High school movies misconstrue students’ expectations

photo+illustration+by+Neil+Cathro

photo illustration by Neil Cathro

Nikol Slatinska

People typically have a preconceived idea of high school long before beginning it, whether it’s from books, siblings’ experiences or teachers constantly repeating how hard it’s going to be. Movies are arguably the biggest influence, often times portraying high school as a highly eventful place with never-ending drama.
Sophomore Roman Wolfe, an ardent movie enthusiast, certainly sees the effects of her fixation on her high school expectations.
“Most of my free time I dedicate to watching movies,” Wolfe said. “Since I was eight years old I’ve wanted to do nothing but live and breathe film.”
Wolfe’s most watched genre is crime Quentin Tarantino and Martin Scorsese films being her favorite but she enjoys all categories. She feels that teen movies misled her for high school because of their dramatic and eventful plots.
One movie that gave Wolfe a distorted image of how teenagers interact with each other is Richard Linklater’s 1993 movie, “Dazed and Confused”, and it’s no wonder why. The film is based in a small town where high school upperclassmen wickedly haze incoming freshmen on the last day of school the boys beaten with paddles and the girls covered in flour, raw eggs and condiments and forced to “propose” to senior boys. That, coupled with the typical teen movie stereotype: a get-together full of drugs, alcohol and amorous adolescents, creates a hazy atmosphere of fun and nonchalance toward school responsibilities.
“[I’d] watch movies and see all these people who are supposedly my age, and they’re going these huge parties and rocking out to late ‘70s rock, having a great time,” Wolfe said. “So when my time comes around, the few parties I attend are extremely boring, bad music, nothing interesting happens, once in a blue moon you get to kiss a member of your preferred sex and that’s what you consider an event.”
Junior Jordan Banker had different assumptions from Wolfe, but false nonetheless. The fact that many teen movies are told from the “unpopular” person’s point of view gave her a melodramatic exaggeration of the way people act and misrepresented the purpose of school, which is to learn.
“I thought the workload would be less,” Banker said. “And that people would be meaner than they actually are.”
Banker believes high school is what the individual makes it. Her own experience has included a lot more work and a lot less time for socializing than she initially expected, although she believes it varies among different people.
As far as the lack of socializing, Wolfe’s inferences correspond with Bankers. Wolfe attributes more of her failed assumptions to John Hughes movies like “The Breakfast Club”, “Pretty in Pink” and “Sixteen Candles,” which once again painted an exciting image of high school where everyone has a love interest and attends lots of parties. She also idolized the characters Max Fischer and Margaret Yang in Wes Anderson’s “Rushmore,” and was hurt upon finding out that reality wasn’t the hilarious misadventure that unfolded through the scripted plot.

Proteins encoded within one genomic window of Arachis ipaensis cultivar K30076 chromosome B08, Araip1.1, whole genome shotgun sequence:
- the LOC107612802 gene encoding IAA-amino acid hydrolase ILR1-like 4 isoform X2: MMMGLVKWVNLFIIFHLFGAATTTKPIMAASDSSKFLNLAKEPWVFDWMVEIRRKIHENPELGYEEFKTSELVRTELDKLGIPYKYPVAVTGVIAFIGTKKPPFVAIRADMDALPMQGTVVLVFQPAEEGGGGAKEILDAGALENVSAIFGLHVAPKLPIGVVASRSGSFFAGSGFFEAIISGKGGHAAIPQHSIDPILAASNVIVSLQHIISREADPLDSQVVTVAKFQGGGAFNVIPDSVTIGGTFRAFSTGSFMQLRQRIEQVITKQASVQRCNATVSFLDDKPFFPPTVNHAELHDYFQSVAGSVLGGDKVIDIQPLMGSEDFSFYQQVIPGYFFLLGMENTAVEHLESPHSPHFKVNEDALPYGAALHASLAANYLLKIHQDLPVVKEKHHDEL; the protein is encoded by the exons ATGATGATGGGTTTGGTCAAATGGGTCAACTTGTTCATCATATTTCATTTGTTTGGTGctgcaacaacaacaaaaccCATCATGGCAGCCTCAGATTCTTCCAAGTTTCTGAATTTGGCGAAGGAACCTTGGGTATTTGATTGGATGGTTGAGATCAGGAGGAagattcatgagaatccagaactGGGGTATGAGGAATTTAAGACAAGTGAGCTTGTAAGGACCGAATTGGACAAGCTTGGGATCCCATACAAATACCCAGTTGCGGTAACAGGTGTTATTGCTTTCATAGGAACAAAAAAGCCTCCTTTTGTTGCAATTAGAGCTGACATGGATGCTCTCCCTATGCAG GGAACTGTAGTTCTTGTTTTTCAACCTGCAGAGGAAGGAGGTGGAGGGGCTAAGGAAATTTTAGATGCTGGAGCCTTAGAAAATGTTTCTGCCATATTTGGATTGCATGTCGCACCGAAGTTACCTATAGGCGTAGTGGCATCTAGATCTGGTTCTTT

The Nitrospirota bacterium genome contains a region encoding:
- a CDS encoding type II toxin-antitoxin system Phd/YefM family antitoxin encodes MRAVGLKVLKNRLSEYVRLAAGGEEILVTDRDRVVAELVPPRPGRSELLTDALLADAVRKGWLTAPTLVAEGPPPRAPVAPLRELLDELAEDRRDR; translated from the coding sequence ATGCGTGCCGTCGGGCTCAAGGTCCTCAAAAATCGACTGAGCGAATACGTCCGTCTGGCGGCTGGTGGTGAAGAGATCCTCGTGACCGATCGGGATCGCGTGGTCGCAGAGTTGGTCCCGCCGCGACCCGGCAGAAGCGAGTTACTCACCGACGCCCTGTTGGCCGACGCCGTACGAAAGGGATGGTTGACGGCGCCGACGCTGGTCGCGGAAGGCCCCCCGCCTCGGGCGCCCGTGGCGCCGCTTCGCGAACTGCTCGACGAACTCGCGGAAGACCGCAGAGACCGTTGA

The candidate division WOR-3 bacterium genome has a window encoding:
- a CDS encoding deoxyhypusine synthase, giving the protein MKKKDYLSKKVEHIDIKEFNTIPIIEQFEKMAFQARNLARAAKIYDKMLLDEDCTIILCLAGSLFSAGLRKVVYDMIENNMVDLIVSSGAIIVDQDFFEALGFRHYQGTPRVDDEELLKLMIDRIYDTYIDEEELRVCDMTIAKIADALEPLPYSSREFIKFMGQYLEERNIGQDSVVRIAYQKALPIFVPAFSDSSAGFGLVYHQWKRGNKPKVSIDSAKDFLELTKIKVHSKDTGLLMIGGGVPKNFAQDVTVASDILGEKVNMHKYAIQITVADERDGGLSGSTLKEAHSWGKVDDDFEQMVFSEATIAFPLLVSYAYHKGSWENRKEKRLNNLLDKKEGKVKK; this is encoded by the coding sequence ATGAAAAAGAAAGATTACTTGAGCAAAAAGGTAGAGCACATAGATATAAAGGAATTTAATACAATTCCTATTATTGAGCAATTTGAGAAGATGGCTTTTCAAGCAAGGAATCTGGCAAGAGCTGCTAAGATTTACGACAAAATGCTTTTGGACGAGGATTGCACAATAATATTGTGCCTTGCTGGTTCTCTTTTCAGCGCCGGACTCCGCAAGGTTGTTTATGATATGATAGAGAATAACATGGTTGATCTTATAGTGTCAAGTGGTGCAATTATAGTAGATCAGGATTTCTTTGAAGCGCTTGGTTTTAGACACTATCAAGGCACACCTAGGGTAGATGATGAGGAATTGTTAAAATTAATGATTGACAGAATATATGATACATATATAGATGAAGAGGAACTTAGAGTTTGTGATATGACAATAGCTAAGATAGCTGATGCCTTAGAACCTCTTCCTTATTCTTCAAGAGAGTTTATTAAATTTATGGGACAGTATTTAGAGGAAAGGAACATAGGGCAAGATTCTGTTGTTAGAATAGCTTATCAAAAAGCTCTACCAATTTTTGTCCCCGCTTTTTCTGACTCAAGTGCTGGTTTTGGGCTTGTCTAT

“I was definitely affected by the adult actors playing teenagers,” Wolfe said. “I thought, ‘I don’t look like a teenager.’ But I realized, it’s not me, I look like a teenager.”

Unlike Wolfe, Junior Jessica Garcia was relieved to find out that high school social life was not as hypersensitive as portrayed in the usual chick flick. She thinks movies make high school seem much worse than it actually is, as if facing obnoxiously preppy girls is a common occurrence for the typical teen.
“My high school experience is great,” Garcia said. “There’s a lot of stress from classes, but otherwise I don’t get bullied like I anticipated.”
Another false aspect devised through movies that Wolfe and Banker both noticed was teens’ appearances. Banker assumed everyone would look much older than they do, especially girls, who are often shown dressing formally and wearing more dramatic makeup.
“I was definitely affected by the adult actors playing teenagers,” Wolfe said. “I thought, ‘I don’t look like a teenager.’ But I realized, it’s not me, I look like a teenager. It’s them, these [actors] who are supposed to be teenagers look like full on adults.”
Aside from physical appearances, Wolfe said the defining line between movies and reality is that in real life, there’s no plot.
In movies, the protagonist is somehow special. But Wolfe said the hard truth is that real life people are not film protagonists, they are normal boring people living normal boring lives. She called the high schoolers in movies crazy, doing things like making pacts to lose their virginity before senior year, going out of town and having choreographed dance scenes.
“The bulk of my free time as a teenaged person consists of driving around and talking about the movies and music I like or gossiping,” Wolfe said. “It’s a lot more simple than anyone likes to believe it is.”
photo illustration by Neil Cathro